Fort Fairfield eliminates paid Christmas Eve holiday

1 month ago

Fort Fairfield will remove Christmas Eve from its list of paid holidays following a town council vote Tuesday.

The community joins the majority of municipalities statewide that do not observe the day before Christmas as a professional holiday.

Town Manager Tim Goff proposed the change to councilors, citing money concerns. Until this change, the town office would have to close on Christmas Eve, and some employees could be working overtime if they had to work over the two-day Christmas holiday.

“It’s just my belief that we’d incur a significant amount of overtime, and ultimately when we close the town office, it’s really kind of a bad combination,” Goff said. “And we could have even more overtime with bad weather.”

Goff surveyed local communities and also information from the Maine Town, City and County Management Association, and he found only one other municipality that includes Christmas Eve as a paid holiday, he said. 

Most communities offer a half-day for Christmas Eve, but only about half a dozen include it as a paid holiday, Ryan D. Pelletier, Aroostook County administrator and president of the Maine Town, City and County Management Association, said Thursday.

The change would exempt unionized employees, such as those in the police or public works departments, Goff said during the meeting. That holiday is a benefit negotiated through collective bargaining which the town would honor, he said. 

He suggested the council consider a floating holiday instead, which would not incur overtime pay or close the town office.

Currently, municipal staff have 14 paid holidays, Goff said. 

Council Chair Keith Thibeault and councilors Shane McGillan and James Ouellette voted unanimously to eliminate Christmas Eve as a paid holiday and allow employees to designate a floating holiday. Councilors Pat Canavan and Kevin Pelletier were absent.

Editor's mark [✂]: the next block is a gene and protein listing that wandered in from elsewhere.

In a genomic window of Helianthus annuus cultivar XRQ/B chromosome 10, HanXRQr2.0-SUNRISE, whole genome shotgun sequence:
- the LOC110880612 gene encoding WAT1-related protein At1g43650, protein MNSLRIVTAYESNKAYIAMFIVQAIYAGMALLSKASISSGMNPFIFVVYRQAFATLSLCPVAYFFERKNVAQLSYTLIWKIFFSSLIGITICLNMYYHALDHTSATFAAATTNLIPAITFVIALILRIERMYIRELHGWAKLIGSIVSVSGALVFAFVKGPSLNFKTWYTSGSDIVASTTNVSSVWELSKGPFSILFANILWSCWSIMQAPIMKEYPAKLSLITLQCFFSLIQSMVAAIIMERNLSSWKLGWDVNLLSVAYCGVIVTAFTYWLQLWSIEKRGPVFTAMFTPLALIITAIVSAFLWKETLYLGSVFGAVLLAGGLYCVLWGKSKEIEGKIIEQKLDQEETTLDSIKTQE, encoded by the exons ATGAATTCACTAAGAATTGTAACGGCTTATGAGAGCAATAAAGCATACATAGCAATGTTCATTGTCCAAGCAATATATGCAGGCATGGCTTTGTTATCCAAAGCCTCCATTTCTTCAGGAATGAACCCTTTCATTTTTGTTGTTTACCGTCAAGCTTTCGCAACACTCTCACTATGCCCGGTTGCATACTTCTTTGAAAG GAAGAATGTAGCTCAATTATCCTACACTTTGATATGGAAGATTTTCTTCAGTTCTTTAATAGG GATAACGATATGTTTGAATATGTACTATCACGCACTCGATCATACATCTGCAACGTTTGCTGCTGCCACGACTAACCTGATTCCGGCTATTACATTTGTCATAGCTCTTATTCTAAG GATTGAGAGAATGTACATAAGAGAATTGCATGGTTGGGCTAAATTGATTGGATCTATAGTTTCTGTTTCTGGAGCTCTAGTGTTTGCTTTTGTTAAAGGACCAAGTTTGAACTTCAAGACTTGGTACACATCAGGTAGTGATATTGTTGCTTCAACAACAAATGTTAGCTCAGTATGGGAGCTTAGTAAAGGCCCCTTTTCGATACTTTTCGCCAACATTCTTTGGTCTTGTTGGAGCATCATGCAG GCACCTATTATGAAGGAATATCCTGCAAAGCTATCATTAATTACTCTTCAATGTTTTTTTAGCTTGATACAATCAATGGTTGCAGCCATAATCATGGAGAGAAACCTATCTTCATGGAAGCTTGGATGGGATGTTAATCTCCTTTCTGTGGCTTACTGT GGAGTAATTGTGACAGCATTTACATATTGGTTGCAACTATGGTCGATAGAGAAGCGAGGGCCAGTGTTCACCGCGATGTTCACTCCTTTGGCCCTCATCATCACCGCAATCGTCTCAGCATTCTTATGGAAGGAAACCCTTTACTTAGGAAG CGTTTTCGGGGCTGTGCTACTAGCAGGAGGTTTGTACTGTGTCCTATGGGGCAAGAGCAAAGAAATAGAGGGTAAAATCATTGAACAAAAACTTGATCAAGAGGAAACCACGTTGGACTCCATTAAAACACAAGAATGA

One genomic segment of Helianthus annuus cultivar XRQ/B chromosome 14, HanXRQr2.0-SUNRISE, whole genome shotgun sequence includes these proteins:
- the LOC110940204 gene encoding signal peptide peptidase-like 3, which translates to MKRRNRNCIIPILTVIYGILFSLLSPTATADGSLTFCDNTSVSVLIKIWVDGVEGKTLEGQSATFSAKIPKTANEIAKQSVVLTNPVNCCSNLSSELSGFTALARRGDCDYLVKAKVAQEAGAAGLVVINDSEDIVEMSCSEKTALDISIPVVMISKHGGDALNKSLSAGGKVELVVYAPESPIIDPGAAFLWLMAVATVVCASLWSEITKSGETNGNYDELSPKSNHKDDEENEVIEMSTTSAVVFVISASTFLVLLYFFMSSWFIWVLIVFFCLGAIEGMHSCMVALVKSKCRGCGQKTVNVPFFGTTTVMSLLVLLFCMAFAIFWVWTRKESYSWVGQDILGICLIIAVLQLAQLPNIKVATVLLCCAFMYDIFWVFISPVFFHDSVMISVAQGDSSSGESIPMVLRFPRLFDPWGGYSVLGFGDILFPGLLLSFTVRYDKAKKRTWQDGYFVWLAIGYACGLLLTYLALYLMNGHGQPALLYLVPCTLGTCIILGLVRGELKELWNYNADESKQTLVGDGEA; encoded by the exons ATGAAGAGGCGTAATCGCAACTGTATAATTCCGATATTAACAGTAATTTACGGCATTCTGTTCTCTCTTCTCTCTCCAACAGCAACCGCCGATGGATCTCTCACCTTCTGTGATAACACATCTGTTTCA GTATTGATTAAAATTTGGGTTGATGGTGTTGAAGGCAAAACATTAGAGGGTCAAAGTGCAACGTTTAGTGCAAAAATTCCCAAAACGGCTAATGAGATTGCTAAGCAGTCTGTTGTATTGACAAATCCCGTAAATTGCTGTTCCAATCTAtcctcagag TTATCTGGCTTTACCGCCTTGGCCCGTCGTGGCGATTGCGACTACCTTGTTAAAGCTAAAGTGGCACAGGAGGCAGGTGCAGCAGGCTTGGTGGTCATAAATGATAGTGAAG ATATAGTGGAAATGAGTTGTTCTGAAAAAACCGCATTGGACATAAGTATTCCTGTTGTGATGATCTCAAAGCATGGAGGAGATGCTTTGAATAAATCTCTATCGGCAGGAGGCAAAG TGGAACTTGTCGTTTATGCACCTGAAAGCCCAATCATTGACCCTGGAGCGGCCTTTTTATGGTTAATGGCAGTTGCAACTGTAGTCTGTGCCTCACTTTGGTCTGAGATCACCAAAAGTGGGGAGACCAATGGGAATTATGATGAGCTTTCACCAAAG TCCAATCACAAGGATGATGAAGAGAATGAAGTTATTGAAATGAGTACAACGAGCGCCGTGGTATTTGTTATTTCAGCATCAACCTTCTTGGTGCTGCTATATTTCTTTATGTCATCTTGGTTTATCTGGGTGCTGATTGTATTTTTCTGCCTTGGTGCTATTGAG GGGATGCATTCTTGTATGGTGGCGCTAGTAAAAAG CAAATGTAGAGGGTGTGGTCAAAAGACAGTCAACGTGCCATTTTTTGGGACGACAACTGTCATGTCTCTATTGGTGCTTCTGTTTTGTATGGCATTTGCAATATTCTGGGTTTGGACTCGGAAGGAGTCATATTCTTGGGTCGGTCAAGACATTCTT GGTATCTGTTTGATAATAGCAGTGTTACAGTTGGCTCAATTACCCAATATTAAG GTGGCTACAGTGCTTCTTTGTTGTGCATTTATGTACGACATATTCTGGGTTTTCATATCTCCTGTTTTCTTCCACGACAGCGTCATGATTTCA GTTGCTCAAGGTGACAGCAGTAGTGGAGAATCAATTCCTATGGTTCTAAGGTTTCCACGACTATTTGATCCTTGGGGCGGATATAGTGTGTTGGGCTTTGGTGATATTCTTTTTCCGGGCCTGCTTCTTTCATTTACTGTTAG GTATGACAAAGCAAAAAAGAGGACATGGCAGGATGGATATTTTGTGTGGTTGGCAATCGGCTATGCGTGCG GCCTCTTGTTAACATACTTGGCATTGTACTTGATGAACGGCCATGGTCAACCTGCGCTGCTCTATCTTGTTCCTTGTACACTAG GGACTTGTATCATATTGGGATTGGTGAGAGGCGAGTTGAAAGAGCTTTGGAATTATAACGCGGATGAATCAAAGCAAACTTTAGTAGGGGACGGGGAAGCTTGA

Councilors also voted to set up a town tour on Monday, Feb. 5, which would allow members of the council and the Budget Advisory Committee to visit various departments. 

“Realistically, the goal is to have you folks and members of the Budget Advisory Committee to get a chance to go and see these facilities, talk with department heads and staff, and ask them questions,” Goff said.


The public is welcome to attend, but Goff asked that community members refer serious questions to him, and they would be answered publicly at a later time.

In other business, the group discussed the Spirit of America Foundation awards, which will recognize a person or organization in April. 

Based in Augusta, the Spirit of America Foundation was incorporated in 1990 and gave its first award in 1991, according to its website. Its goal is to honor volunteerism.

Last year, 185 municipalities chose Spirit of America winners, Goff said. In 2021, Fort Fairfield’s Quality of Place Council received the award for its work. He asked councilors to consider nominees for this year.

In other business, the council voted:

* To allow the town and Fort Fairfield Police Department to set up a dedicated bank account for money seized by police, to eliminate cash being stored in an evidence room.

* To proceed with industrial park surveying work, using funds from an industrial park reserve account. The project would define boundaries of land parcels in the park that are not currently well delineated.

* To appoint Mary Levasseur to the Fort Fairfield Housing Authority Board of Commissioners, filling out a term previously held by Suzanne Toussant that expires in July 2027.

The town’s next session will be a walk-through tour on Monday, Feb. 5. The next regularly scheduled council meeting is slated Wednesday, Feb. 21.